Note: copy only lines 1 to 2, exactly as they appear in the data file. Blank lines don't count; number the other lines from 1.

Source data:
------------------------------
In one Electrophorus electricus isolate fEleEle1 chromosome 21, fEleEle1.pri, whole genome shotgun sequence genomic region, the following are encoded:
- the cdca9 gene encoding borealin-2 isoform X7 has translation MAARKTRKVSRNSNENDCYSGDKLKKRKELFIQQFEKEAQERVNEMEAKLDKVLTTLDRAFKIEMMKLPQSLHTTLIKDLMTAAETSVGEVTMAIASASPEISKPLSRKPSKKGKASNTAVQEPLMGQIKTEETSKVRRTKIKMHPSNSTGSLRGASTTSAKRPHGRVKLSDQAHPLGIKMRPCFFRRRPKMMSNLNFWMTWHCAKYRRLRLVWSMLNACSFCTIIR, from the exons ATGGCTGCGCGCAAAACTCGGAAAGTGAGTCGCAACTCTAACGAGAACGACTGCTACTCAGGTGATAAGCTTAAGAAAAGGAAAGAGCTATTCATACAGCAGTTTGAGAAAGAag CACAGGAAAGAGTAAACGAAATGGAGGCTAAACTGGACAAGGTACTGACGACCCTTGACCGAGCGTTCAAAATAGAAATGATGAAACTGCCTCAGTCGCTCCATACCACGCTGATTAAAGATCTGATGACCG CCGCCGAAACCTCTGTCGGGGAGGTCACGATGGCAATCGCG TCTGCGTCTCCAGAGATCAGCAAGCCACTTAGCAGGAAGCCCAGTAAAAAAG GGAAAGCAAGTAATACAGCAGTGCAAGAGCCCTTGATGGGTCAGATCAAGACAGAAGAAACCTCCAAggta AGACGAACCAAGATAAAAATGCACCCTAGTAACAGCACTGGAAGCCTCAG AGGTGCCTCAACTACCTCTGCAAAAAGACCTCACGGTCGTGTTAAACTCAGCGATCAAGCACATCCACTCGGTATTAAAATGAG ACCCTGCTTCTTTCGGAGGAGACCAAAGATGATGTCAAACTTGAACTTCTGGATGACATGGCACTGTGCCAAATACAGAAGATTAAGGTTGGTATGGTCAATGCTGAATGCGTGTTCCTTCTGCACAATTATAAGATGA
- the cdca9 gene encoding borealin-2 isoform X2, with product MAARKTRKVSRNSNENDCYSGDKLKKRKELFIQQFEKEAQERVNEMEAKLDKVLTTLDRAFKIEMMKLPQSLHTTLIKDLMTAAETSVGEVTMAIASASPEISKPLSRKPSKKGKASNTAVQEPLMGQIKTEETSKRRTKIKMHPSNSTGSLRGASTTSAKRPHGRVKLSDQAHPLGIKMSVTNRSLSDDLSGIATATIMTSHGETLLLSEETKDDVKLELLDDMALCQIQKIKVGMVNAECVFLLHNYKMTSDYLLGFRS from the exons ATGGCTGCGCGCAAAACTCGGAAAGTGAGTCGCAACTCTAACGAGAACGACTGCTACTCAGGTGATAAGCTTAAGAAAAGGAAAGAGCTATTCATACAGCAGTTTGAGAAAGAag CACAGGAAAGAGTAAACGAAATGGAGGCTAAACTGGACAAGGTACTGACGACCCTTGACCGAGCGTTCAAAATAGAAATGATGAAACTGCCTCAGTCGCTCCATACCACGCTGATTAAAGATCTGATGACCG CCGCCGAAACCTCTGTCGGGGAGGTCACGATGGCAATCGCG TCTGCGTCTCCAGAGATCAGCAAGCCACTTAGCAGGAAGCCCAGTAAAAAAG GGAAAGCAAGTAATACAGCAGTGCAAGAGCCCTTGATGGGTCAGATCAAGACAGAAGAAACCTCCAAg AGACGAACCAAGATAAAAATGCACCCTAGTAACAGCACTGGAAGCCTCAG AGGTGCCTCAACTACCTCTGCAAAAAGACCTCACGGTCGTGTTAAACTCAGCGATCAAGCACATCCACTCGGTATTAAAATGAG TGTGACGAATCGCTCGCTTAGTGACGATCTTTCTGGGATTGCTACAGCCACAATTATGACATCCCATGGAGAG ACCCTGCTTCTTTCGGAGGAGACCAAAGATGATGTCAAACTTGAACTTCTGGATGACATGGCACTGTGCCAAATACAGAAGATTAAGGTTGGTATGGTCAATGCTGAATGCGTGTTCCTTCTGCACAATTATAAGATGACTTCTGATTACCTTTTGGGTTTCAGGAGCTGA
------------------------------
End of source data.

In one Electrophorus electricus isolate fEleEle1 chromosome 21, fEleEle1.pri, whole genome shotgun sequence genomic region, the following are encoded:
- the cdca9 gene encoding borealin-2 isoform X7 has translation MAARKTRKVSRNSNENDCYSGDKLKKRKELFIQQFEKEAQERVNEMEAKLDKVLTTLDRAFKIEMMKLPQSLHTTLIKDLMTAAETSVGEVTMAIASASPEISKPLSRKPSKKGKASNTAVQEPLMGQIKTEETSKVRRTKIKMHPSNSTGSLRGASTTSAKRPHGRVKLSDQAHPLGIKMRPCFFRRRPKMMSNLNFWMTWHCAKYRRLRLVWSMLNACSFCTIIR, from the exons ATGGCTGCGCGCAAAACTCGGAAAGTGAGTCGCAACTCTAACGAGAACGACTGCTACTCAGGTGATAAGCTTAAGAAAAGGAAAGAGCTATTCATACAGCAGTTTGAGAAAGAag CACAGGAAAGAGTAAACGAAATGGAGGCTAAACTGGACAAGGTACTGACGACCCTTGACCGAGCGTTCAAAATAGAAATGATGAAACTGCCTCAGTCGCTCCATACCACGCTGATTAAAGATCTGATGACCG CCGCCGAAACCTCTGTCGGGGAGGTCACGATGGCAATCGCG TCTGCGTCTCCAGAGATCAGCAAGCCACTTAGCAGGAAGCCCAGTAAAAAAG GGAAAGCAAGTAATACAGCAGTGCAAGAGCCCTTGATGGGTCAGATCAAGACAGAAGAAACCTCCAAggta AGACGAACCAAGATAAAAATGCACCCTAGTAACAGCACTGGAAGCCTCAG AGGTGCCTCAACTACCTCTGCAAAAAGACCTCACGGTCGTGTTAAACTCAGCGATCAAGCACATCCACTCGGTATTAAAATGAG ACCCTGCTTCTTTCGGAGGAGACCAAAGATGATGTCAAACTTGAACTTCTGGATGACATGGCACTGTGCCAAATACAGAAGATTAAGGTTGGTATGGTCAATGCTGAATGCGTGTTCCTTCTGCACAATTATAAGATGA